City of Duluth in Minnesota suing Expedia, claiming company owes sales taxes on hotel rooms booked in the city, estimated to be worth US$36,000/year
May 23, 2011
– The city of Duluth is suing Expedia Inc., claiming that the online travel company owes it a share of sales taxes on the hotel rooms it has booked in the city.
However, some hotel executives worry the lawsuit could backfire if Expedia and similar websites react by refusing to list local businesses.
City Attorney Gunnar Johnson said Duluth isn't sure how much money is at stake because it doesn't know how much Expedia has made doing business with local hotels and motels in recent years. The lawsuit seeks that information.
"It's important that everyone who owes taxes is required to pay their fair share," Johnson said.
According to one estimate, the city is missing out on about $36,000 per year.
Todd Torvinen, the chief financial officer and president of Duluth-based ZMC Hotels, said Expedia has a history of blacklisting cities that demand sales taxes. If it did so in Duluth the negative effect could outweigh the tax benefit.
"The bigger worry is that we'll be losing out on that larger amount," Torvinen said.
In a legal response to the lawsuit, Expedia said it has fulfilled its tax obligations because the reimbursements it pays to hotels do get taxed. A message left with Expedia on Friday was not immediately returned.
A Duluth News Tribute report (http://bit.ly/iTiRiS) says the city's chances of prevailing aren't good, at least based on past court decisions. Courts have heard 18 such cases in full, and decided in favor of travel companies in 15 of the cases.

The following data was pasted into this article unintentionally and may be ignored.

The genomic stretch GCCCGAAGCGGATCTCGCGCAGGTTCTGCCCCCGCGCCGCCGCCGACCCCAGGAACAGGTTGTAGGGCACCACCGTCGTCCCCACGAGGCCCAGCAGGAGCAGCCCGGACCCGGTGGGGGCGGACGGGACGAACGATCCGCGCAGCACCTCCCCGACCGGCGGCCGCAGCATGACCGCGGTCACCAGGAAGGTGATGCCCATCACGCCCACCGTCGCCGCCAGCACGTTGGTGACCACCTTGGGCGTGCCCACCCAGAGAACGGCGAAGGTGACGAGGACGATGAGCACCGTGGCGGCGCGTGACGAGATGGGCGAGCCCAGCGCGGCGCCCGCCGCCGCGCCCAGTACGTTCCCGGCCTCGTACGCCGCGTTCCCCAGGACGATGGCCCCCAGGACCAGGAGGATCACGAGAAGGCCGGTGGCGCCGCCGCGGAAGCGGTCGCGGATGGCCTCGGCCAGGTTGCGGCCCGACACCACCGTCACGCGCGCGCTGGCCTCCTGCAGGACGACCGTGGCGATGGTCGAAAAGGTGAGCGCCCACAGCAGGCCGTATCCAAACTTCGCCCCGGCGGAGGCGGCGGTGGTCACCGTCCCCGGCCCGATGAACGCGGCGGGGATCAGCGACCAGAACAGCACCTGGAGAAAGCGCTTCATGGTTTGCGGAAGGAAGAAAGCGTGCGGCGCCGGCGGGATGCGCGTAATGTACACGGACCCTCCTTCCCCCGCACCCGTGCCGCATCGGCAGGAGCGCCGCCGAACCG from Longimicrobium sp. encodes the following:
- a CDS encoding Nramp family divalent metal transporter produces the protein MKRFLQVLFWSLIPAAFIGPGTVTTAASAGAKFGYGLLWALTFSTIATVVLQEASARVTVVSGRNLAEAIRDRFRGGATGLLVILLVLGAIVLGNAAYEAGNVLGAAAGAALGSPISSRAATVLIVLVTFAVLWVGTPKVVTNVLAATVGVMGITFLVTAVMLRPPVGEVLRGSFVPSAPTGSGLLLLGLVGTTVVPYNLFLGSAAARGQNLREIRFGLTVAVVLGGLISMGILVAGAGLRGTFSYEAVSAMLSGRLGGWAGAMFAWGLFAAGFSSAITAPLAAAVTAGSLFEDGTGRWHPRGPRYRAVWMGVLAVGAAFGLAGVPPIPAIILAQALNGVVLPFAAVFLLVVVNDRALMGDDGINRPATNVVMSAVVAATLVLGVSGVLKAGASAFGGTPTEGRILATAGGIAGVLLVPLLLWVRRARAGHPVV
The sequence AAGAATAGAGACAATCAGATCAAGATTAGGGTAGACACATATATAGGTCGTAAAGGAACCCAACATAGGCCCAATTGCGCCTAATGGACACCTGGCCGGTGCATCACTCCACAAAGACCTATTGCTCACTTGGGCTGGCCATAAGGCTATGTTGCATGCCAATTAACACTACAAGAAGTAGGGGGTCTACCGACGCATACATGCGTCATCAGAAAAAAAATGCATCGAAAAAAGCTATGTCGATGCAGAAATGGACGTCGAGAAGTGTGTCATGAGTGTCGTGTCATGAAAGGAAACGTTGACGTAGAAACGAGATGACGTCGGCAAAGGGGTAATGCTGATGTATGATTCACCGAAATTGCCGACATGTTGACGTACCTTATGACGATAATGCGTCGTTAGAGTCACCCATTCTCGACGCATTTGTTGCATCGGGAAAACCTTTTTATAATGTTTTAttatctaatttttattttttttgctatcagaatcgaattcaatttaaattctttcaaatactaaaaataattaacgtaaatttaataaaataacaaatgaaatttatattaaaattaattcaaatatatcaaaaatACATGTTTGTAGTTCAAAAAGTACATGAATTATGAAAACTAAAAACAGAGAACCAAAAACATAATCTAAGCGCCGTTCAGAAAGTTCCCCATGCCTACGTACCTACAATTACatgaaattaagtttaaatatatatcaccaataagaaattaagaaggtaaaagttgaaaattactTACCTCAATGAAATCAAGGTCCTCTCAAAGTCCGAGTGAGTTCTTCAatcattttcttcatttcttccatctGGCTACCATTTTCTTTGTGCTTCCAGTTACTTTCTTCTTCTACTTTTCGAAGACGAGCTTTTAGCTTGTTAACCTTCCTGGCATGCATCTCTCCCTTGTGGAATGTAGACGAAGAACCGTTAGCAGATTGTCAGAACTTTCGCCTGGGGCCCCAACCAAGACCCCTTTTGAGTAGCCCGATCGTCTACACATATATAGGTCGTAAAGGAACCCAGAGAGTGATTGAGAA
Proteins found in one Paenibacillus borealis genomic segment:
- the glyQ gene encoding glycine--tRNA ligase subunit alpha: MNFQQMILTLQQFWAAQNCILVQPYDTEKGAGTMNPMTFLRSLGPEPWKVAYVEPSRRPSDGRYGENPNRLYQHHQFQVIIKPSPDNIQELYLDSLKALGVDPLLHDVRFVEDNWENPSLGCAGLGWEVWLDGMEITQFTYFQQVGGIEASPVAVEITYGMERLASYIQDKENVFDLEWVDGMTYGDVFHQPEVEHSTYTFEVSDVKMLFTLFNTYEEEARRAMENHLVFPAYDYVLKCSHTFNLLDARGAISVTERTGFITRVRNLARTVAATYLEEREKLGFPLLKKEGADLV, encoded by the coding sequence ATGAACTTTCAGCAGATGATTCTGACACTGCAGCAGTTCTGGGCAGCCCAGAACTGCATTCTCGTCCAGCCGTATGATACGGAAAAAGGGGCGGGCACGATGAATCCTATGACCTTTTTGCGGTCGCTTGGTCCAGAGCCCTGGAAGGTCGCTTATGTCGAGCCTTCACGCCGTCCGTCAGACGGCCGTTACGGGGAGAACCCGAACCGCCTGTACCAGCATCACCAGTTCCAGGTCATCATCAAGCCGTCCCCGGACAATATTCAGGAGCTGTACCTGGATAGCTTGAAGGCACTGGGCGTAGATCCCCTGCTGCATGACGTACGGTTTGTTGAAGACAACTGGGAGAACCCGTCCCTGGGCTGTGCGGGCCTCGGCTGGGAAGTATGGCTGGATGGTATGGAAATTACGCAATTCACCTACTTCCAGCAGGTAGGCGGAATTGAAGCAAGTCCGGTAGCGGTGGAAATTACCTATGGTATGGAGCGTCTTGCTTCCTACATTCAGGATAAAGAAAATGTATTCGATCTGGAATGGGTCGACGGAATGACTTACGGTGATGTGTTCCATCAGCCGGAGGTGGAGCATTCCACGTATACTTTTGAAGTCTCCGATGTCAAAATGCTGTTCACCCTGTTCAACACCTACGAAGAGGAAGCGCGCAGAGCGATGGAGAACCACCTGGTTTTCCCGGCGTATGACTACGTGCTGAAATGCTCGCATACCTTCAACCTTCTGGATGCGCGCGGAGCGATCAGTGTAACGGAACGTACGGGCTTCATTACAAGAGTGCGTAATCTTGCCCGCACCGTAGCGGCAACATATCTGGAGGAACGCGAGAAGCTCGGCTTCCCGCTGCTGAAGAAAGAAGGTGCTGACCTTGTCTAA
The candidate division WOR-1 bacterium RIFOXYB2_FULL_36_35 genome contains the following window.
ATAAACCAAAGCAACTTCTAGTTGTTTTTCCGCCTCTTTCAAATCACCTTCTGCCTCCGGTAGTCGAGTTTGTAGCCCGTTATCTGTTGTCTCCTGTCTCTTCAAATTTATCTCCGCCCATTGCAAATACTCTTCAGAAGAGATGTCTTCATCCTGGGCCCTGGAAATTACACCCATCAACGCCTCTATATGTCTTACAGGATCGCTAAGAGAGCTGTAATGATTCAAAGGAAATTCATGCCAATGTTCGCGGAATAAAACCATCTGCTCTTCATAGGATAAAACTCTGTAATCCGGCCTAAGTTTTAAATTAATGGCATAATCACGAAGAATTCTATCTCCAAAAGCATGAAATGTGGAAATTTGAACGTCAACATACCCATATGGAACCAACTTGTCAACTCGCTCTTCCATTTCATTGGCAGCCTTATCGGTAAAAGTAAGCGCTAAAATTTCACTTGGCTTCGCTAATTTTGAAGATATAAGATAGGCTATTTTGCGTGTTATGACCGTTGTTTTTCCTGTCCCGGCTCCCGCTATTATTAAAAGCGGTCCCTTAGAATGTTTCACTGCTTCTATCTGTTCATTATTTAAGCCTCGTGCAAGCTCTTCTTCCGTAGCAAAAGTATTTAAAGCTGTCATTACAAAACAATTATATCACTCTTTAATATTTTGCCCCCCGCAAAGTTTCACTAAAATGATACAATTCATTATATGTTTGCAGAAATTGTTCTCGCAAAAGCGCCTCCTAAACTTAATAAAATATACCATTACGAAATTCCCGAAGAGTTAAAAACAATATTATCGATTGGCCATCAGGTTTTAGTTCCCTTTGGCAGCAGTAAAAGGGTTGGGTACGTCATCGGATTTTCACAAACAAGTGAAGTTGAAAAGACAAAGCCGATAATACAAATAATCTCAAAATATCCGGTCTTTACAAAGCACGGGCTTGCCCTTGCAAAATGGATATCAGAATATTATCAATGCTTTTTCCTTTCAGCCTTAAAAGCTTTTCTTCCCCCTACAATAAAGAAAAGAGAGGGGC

Torvinen and other Duluth hoteliers estimated that 5 percent of rooms booked in Duluth hotels come through companies like Expedia.
Local hotels and motels collect about $56 million annually, Torvinen said, meaning about $2.8 million of that business is driven by online hotel bookers.
About 80 percent of that goes to hotels and is taxed. The other 20 percent, about $560,000, goes to the websites as part of their fees. That part, which isn't taxed, is at issue. If it were taxed at the city's 6.5 percent tax rate Duluth would make about $36,400 per year.
Some hotel managers are wary about the effect of the lawsuit.
"Everyone involved should go into this with their eyes wide open and aware of the potential consequences," said Lisa Augustine, the general manager of the Duluth Holiday Inn.
Johnson, the city attorney, said Duluth's approach will be carefully measured.
"We value our tourism industry, and we're trying to handle this in as careful of a manner as possible," he said. "But at the same time, we don't want to reward anyone for having been a bully in the past."
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